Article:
After working for several years with his father, in 1910, Dorsey was appointed solicitor general of the Atlanta Judicial Circuit by Governor Joseph M. Brown after the death of Charles D. Hill.[2][3] He was a member of the Democratic Party,[6] as were most established Whites in the South after Reconstruction. In 1913, Dorsey was prosecuting attorney (serving as the solicitor general of the Fulton County Superior Court)[7] at the trial of Leo Frank, who was indicted for the murder of young factory worker Mary Phagan. Achieving conviction amid intense media coverage, Dorsey became famous.[2][3] Frank, a Jewish northerner from Brooklyn, was eventually lynched by a mob two months after Governor John Slaton commuted his death sentence to life in prison.

Dorsey's victory in the Frank-Phagan case contributed to his political popularity. He resigned as solicitor general on August 1, 1916.[3] He was elected for two consecutive two-year terms as the Governor of Georgia from 1917 to 1921.[1][6]

Perhaps the most remarkable moment of Dorsey's governorship came on April 22, 1921, when he gave a speech entitled "A Statement from Governor Hugh M. Dorsey as to the Negro in Georgia."[8] It was near the end of his final term as governor; he had also just badly lost a race for the U.S. Senate to his former ally Tom Watson, by that point a vocal white supremacist.[9] Dorsey's speech recited a litany of abuses by Georgia whites against African Americans: lynchings, banishments, slavery-like peonage, and physical cruelty. "To me it seems that we stand indicted as a people before the world," he said. "If these charges should continue, both God and man would justly condemn Georgia more severely than man and God have condemned Belgium and Leopold for the Congo atrocities."[10]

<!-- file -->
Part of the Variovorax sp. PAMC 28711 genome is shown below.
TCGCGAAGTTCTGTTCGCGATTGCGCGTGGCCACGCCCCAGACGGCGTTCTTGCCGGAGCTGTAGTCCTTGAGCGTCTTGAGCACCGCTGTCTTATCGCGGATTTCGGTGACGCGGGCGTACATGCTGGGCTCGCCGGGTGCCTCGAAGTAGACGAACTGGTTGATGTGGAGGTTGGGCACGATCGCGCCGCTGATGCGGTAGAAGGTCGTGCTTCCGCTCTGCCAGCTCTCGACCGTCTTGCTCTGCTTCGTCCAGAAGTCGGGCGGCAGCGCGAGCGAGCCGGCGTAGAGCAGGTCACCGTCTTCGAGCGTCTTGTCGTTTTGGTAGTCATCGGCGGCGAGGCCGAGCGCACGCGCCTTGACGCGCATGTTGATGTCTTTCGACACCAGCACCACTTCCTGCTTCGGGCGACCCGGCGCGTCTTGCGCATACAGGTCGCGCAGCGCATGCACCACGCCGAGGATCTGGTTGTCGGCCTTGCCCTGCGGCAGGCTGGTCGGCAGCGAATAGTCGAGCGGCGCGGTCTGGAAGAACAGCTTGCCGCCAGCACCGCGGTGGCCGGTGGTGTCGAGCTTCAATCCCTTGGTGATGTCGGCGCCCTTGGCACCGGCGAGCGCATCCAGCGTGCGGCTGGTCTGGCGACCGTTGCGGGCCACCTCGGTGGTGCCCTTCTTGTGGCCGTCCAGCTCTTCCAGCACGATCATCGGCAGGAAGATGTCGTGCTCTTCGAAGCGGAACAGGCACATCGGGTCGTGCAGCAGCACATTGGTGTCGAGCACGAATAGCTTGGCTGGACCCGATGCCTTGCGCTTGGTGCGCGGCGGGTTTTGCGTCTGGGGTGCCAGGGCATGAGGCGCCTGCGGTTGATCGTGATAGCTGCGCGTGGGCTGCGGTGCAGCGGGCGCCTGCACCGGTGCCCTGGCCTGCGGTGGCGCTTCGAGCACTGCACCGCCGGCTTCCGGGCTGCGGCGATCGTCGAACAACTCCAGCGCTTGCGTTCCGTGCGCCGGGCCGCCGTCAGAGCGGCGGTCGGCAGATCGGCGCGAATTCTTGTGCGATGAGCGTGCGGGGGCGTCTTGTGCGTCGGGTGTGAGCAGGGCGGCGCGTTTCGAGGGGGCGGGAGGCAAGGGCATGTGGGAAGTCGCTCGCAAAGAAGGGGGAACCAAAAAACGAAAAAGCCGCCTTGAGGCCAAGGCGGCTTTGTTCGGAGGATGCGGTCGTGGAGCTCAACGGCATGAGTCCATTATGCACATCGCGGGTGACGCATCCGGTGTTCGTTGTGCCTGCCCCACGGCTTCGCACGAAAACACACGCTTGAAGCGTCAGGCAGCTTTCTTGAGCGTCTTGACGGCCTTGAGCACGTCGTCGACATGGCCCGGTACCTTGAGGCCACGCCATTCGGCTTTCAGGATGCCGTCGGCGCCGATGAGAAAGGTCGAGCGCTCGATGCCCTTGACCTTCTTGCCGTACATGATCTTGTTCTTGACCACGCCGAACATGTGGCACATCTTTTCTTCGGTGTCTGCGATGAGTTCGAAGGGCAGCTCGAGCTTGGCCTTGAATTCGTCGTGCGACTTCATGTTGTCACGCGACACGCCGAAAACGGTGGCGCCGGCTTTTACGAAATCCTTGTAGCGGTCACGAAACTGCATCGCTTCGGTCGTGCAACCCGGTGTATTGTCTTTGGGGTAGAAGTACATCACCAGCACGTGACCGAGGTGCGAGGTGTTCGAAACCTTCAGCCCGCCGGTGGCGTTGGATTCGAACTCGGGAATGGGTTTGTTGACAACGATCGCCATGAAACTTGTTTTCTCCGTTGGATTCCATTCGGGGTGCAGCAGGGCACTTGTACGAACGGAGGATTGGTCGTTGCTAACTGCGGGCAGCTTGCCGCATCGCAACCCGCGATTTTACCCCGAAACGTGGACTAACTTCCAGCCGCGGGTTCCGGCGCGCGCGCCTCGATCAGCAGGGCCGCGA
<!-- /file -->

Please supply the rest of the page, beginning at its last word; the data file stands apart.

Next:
These were astonishing admissions from any white Democratic governor in the Jim Crow South — much less one who'd made his name with the Leo Frank prosecution. His already-elected successor, Thomas Hardwick, called it "an infamous slander on the State." Historians have debated Dorsey's motivations — from an honest desire for reform to slowing the early stages of the Great Migration to improving Georgia's perception in the eyes of Northern capitalists.[8]

In 1926, he was appointed judge of the civil division in Atlanta.[1] Dorsey served as a superior court judge in Atlanta from 1935 to March 4, 1948.[1][2] He served on the Atlanta Judicial Circuit.[11]